Skip to Content

Condominium & Mixed-Use Development Law Alert: District of Columbia Warranty Amendment Act of 2020

March 4, 2020

The District of Columbia Warranty Amendment Act of 2020 (“Act”) currently before the D.C. Council will, if enacted, have a profound impact on condominium registration applications filed by developers in the District, as well as on the adjudication of claims for alleged warranty defects filed on behalf of condominium associations and unit owners. The Act appears to be related to concerns raised in recent years by the D.C. Department of Housing and Community Development (“DHCD”) regarding the accuracy of construction and conversion cost estimates used to determine the amount of the warranty security bond or letter of credit required pursuant to the D.C. Condominium Act to be posted in the amount of 10% of the estimated construction or conversion costs of a residential condominium, or of the residential component of a mixed-use condominium.

The Act has the potential to greatly increase a developer’s disclosure obligations regarding projected construction and conversion costs, as well as its potential liability for misstating such costs. The following provisions are of particular concern:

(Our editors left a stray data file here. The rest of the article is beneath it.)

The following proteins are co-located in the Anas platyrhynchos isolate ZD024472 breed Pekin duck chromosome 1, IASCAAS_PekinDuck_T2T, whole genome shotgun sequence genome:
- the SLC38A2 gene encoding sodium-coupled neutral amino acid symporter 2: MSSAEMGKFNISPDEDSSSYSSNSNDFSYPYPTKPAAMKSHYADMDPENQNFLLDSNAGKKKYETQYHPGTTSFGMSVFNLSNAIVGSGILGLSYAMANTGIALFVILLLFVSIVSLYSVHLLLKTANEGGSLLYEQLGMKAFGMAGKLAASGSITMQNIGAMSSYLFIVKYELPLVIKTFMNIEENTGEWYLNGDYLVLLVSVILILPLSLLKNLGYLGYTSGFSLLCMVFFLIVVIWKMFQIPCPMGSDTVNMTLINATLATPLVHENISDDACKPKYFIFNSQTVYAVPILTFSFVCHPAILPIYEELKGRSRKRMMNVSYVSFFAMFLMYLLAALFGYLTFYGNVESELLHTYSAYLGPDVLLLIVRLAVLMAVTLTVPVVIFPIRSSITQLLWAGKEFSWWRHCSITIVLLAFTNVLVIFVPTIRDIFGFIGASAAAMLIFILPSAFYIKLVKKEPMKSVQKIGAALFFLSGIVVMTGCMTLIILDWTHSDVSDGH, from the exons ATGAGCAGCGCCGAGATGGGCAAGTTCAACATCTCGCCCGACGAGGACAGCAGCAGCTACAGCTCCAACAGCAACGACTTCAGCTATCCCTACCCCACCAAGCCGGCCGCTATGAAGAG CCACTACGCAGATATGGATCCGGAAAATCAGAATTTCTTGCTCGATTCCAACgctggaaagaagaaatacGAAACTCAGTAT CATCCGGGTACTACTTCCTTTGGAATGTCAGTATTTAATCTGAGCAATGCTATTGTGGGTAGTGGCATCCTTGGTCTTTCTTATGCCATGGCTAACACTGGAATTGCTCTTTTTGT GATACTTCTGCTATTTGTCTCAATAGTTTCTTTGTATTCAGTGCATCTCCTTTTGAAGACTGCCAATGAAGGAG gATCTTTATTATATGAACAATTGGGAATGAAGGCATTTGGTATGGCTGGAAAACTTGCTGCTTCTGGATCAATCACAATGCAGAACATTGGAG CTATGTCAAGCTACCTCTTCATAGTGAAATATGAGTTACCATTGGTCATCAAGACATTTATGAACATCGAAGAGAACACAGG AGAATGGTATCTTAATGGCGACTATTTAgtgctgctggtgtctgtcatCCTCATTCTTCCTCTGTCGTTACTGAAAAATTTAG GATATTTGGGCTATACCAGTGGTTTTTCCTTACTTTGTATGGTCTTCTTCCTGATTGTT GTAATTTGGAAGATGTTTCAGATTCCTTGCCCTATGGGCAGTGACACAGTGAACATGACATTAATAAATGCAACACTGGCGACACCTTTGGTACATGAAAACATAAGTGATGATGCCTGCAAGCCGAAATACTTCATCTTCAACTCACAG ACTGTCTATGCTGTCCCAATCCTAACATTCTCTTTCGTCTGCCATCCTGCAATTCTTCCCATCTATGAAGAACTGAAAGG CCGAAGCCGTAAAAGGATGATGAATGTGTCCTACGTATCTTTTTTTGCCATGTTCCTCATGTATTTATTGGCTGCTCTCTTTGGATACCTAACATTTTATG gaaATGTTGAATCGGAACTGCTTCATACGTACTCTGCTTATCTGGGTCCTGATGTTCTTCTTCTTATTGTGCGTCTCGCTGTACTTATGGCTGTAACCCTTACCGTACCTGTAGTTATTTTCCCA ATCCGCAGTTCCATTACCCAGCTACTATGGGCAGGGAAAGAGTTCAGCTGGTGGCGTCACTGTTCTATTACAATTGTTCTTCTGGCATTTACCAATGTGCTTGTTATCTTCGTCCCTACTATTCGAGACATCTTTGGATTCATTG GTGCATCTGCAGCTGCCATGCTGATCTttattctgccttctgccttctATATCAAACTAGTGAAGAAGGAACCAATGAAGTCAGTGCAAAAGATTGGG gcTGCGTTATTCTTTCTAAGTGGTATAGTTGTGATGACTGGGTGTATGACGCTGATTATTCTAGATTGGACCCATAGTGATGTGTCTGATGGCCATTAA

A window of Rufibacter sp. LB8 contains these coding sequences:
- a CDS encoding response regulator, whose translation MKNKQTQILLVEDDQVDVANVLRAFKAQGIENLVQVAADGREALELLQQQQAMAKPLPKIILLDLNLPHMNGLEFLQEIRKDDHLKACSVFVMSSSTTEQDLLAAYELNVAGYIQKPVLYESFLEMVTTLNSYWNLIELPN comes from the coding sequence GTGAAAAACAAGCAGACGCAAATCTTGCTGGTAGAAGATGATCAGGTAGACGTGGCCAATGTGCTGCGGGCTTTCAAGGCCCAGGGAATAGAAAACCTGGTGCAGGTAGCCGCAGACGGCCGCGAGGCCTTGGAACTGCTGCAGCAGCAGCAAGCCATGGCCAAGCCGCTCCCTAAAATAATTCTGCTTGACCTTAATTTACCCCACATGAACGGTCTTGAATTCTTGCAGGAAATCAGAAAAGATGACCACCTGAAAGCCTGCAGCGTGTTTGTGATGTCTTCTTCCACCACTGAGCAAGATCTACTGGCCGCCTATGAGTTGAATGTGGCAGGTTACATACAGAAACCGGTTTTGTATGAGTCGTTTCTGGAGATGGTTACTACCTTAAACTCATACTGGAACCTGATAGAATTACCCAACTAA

• A declarant shall provide a sworn statement from a contractor licensed in the District of cost estimates for the work proposed in the permit, including the costs of materials and labor. This is a completely new and potentially expensive requirement. The intent appears to be that this statement be filed with the original registration application.
  • The above statement of estimated costs and the bond or letter of credit are required to be updated: (1) with any changes submitted for plan approval to the Department of Consumer and Regulatory Affairs (“DCRA”) or at any time actual costs exceed the cost estimate by more than 10%; and (2) prior to the issuance of a certificate of occupancy, with a final accounting that reflects the actual costs of construction or conversion, including the actual costs of materials and labor. Compliance with the foregoing update requirements will result in multiple such statements being needed for each registration application, increasing developer expenses and the potential for developer liability for misstating such costs.
  • DCRA shall maintain an online record of the warranty security amounts and the form of security being held for each condominium project for which such security is required, which shall be available to the public on a searchable website.
  • Administration of warranty claims will be transferred to DCRA, with appeals being heard by the District of Columbia Office of Administrative Hearing.
  • Upon a finding that a defect exists, the amount awarded to the association shall include an award of the reasonable legal fees and costs incurred by the association, both before DCRA as well as any court. This provision seems unduly onerous on developers, particularly in any proceeding in which the existence of a defect is a question of genuine dispute among the parties.